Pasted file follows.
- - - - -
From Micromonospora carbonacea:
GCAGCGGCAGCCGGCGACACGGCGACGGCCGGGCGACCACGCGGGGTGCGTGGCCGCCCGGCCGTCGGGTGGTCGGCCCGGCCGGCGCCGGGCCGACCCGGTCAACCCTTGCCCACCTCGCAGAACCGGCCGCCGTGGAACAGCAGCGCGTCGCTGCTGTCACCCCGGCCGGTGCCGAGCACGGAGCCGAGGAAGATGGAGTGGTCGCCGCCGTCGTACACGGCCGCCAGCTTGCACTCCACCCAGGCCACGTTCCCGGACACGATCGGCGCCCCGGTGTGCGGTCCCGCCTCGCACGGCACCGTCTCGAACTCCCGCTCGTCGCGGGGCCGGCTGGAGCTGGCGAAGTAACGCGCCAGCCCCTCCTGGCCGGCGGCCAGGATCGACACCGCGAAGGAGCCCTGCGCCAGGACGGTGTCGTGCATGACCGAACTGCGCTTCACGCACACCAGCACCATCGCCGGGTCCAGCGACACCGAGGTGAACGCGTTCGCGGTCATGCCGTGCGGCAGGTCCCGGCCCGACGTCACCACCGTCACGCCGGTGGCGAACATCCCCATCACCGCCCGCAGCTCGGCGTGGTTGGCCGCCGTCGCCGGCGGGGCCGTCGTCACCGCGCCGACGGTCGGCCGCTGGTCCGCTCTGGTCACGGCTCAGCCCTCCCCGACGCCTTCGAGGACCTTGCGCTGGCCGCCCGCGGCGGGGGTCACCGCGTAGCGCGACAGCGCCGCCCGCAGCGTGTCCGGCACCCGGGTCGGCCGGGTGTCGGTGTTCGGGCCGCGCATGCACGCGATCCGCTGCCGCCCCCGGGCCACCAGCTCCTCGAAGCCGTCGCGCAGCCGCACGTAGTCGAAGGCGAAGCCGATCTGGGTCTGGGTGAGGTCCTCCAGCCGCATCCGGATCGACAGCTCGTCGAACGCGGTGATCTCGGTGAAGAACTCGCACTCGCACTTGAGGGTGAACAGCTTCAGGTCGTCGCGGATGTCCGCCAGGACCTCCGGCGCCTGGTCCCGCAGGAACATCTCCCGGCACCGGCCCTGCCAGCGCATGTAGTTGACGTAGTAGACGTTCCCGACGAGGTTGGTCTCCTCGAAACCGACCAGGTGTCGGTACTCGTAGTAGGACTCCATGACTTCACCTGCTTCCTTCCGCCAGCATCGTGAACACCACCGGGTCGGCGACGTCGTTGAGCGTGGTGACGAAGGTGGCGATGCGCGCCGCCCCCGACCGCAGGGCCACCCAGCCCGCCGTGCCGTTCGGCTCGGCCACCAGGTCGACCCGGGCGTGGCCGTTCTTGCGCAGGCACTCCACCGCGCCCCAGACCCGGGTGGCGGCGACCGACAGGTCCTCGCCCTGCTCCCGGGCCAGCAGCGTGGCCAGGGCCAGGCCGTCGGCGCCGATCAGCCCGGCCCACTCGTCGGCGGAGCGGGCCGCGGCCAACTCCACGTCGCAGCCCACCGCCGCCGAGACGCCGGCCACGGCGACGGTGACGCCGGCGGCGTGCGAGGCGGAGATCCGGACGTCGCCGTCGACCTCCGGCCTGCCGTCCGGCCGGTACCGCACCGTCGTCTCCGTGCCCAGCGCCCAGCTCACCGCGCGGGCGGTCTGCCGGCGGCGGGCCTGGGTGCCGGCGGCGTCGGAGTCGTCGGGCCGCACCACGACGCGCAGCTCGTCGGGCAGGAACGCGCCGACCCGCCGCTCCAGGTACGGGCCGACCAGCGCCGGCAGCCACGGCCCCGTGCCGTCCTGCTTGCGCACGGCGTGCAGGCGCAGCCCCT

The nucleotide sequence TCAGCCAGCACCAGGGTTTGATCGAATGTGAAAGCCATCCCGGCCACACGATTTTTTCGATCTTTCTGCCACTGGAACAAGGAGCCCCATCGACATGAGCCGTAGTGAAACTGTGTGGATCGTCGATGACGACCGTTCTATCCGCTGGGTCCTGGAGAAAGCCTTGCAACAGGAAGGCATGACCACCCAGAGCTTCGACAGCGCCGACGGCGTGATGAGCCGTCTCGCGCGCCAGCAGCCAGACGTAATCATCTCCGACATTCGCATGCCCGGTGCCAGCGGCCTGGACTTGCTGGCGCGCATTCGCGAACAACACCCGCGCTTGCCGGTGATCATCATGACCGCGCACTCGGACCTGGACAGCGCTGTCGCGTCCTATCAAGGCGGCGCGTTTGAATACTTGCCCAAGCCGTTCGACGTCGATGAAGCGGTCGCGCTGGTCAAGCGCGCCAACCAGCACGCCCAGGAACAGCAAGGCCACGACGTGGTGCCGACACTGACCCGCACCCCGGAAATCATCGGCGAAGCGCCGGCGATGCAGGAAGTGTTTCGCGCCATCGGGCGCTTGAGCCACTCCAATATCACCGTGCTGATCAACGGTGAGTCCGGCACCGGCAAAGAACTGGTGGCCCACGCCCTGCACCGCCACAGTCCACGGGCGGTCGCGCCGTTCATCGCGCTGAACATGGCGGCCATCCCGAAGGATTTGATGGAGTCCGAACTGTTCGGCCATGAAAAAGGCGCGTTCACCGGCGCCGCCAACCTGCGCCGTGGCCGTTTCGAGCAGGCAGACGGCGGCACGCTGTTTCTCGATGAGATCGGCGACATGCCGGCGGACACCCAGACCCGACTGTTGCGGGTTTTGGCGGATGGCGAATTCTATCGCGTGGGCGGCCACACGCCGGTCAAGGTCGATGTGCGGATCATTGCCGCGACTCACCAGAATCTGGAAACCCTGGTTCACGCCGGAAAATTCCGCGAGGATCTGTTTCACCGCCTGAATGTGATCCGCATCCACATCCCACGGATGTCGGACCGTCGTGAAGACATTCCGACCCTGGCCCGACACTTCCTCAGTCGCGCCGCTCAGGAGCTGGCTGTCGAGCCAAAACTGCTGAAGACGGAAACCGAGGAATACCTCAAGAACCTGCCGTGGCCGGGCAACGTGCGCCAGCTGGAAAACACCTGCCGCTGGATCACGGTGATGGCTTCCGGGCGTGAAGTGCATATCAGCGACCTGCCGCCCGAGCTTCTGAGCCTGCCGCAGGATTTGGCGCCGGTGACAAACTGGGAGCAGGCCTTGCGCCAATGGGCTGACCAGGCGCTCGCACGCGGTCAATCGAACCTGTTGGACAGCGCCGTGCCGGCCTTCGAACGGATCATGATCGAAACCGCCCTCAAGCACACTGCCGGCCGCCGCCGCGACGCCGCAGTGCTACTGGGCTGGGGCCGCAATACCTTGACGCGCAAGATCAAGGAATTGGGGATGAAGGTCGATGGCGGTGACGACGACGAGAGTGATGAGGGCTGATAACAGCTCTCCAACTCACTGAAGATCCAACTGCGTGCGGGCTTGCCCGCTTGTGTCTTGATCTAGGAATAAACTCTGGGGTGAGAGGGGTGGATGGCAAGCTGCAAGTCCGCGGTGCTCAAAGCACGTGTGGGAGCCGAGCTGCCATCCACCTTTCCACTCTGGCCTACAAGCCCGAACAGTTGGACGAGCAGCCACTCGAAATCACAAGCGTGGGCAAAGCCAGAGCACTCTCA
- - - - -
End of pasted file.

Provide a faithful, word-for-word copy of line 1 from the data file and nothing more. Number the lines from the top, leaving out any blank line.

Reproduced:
From Micromonospora carbonacea: